Here you can find diagrams and guidance for the packing and collections of exam materials for the 2017 Test Scoring Consortium.
|Guidance for 2017|
|2017 Packing and Collection Instructions|
|2017 Packing Diagram|
|2017 ELA Scoring Schedule|
|2017 Math Scoring Schedule|
|Charter Test Coordinator Presentation: Scoring|
|Test Scoring Consortium FAQs [under revision]|
Here you will find the latest guidance and handbooks for administering the 2017 New York State ELA, Mathematics, Science, and Regents Exams. These guides are produced mainly for district schools, but include regulations and resources suitable for charter schools. More information will be posted as it becomes available.
|2017 June Regents Charter Administration Training|
|2017 June Regents Administration Charter Memo|
|2017 June Regents Exam Schedule|
|2017 January Regents Exam Schedule|
|2017 January Regents Administration Charter Memo|
|Regents Scanning Handbook|
|2017 Science Grades 4 & 8 DOE Administration Memo|
|2017 NYS Grade 4 Science Testing Manual|
|2017 NYS Grade 8 Science Testing Manual|
McGraw Hill, a major of vendor to many state education departments, wrote this description of the Item Development Process for New York State.
Examining student data through the lens of pressing questions can mobilize staff, promote data literacy, and help raise student achievement. This abstract from Education Leadership is a useful report for school leaders who need to make the best use of their data for assessment purposes.
Educators have made great strides in using data. But danger lies ahead for those who misunderstand what data can and can't do. This abstract from Education Leadership is a useful report for school leaders who need to learn the do's and don'ts of using data effectively.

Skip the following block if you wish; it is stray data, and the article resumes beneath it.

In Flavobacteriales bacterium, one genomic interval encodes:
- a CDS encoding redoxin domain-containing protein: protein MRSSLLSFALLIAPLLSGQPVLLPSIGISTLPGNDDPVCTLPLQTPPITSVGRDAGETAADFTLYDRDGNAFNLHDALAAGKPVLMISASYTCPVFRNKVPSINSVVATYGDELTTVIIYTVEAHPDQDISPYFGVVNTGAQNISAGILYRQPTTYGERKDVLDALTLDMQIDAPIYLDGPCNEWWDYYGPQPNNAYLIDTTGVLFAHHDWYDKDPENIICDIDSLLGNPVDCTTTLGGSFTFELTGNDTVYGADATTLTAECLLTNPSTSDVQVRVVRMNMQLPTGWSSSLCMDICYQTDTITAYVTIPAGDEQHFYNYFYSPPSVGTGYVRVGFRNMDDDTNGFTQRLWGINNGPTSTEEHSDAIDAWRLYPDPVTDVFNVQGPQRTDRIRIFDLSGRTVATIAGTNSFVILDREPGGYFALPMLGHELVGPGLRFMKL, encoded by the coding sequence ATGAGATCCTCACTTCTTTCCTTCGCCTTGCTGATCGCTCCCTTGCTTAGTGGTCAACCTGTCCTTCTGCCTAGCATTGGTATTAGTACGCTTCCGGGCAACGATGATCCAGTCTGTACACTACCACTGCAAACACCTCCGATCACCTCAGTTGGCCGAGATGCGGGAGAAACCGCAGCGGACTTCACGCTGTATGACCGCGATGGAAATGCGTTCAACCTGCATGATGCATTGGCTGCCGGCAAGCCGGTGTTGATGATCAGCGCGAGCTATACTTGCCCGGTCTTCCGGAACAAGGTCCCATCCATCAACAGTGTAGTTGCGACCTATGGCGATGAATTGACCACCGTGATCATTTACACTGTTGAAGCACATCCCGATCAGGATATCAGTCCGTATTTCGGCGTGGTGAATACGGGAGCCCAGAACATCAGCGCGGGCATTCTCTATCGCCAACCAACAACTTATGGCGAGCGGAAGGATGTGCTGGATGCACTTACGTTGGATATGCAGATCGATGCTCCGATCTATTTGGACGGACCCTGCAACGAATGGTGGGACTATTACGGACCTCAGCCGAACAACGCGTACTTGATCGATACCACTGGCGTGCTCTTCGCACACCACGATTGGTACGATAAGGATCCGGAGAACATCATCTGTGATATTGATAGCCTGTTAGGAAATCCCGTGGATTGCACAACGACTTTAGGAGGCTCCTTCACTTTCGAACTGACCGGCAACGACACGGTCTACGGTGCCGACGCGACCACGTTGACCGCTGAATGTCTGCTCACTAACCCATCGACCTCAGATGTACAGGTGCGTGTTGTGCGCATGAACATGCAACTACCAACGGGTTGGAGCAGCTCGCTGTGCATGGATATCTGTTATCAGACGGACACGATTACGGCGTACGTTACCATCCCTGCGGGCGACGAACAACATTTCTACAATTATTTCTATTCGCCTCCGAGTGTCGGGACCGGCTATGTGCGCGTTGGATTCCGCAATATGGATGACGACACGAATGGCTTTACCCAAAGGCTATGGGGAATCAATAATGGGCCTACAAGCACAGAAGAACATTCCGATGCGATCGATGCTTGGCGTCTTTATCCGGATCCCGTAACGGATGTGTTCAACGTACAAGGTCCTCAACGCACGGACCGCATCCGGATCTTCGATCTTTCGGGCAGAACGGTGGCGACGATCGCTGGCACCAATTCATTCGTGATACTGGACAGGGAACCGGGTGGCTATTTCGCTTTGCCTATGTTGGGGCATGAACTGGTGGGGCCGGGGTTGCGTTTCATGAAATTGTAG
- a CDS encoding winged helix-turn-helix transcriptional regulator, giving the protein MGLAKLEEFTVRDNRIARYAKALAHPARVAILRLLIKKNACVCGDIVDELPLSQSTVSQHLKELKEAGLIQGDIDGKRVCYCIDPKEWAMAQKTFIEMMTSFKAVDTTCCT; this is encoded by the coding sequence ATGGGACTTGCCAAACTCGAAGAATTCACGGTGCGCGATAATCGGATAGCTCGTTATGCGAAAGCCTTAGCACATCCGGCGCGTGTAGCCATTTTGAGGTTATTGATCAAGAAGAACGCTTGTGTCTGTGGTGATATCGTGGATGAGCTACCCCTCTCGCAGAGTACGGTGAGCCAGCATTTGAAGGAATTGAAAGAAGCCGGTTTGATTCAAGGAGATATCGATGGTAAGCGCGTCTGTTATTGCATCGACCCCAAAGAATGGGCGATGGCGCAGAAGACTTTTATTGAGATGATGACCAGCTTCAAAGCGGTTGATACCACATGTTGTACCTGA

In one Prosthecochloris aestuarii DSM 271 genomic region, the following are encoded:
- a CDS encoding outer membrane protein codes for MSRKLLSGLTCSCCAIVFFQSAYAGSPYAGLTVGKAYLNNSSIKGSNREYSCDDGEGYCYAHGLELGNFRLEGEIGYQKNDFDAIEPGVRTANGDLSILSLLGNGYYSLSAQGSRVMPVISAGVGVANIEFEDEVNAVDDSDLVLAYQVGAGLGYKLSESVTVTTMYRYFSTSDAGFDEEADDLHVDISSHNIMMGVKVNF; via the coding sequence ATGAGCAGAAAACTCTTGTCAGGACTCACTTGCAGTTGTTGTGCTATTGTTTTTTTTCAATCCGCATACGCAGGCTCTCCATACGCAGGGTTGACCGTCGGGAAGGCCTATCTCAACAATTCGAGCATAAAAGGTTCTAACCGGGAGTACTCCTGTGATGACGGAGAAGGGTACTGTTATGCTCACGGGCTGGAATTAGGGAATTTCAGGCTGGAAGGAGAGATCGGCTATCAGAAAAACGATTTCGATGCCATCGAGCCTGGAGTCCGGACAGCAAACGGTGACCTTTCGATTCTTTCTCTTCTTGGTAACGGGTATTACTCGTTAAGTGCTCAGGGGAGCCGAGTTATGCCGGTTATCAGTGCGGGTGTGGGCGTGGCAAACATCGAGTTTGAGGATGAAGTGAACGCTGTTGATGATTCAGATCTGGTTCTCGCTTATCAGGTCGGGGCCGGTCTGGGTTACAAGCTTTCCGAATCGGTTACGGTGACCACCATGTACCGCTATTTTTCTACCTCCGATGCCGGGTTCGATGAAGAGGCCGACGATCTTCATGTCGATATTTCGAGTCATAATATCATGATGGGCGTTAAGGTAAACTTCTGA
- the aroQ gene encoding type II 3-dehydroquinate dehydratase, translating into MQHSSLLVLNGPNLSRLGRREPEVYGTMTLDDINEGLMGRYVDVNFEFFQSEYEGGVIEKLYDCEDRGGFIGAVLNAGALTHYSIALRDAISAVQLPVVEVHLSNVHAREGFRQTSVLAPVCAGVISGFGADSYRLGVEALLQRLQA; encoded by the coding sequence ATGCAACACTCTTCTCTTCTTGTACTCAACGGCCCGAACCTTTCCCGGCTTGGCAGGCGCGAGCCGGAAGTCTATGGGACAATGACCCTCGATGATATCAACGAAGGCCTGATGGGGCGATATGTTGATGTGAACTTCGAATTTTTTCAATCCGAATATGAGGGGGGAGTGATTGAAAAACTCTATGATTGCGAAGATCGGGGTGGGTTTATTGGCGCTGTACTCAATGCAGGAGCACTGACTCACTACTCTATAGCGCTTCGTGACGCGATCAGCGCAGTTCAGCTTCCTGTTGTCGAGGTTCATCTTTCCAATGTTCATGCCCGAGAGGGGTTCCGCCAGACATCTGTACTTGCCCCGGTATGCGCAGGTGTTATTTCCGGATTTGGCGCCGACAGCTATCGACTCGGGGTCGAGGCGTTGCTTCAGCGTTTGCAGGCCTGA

A scale is an arbitrarily established set of numbers used for measurement according to a rate or standard. Learning to understand scale scores is an essential skill for every educator and this one-page summary created by the New York City Charter School Center can help.
Businesses have long used SMART goals—goals that are Strategic and Specific, Measurable, Attainable, Results-based, and Timebound as a way to cut through the morass of conﬂicting priorities and focus their energies on goals that would make a difference to their work. Although SMART goals did not seep into the education lexicon until the 1990s, the power that they bring to school improvement work is the same. SMART goals can focus a school’s or district’s work and determine whether the work is making a difference. This report suggests ways to make SMART goals work for educators.
Setting goals that connect to the classroom and focus on student learning helps educators see, learn from, and communicate their results. In this abstract from Education Leadership, author Jan O'Neill discusses SMART Goals; setting specific goals that are strategic, measurable, attainable, results-oriented, and timebound.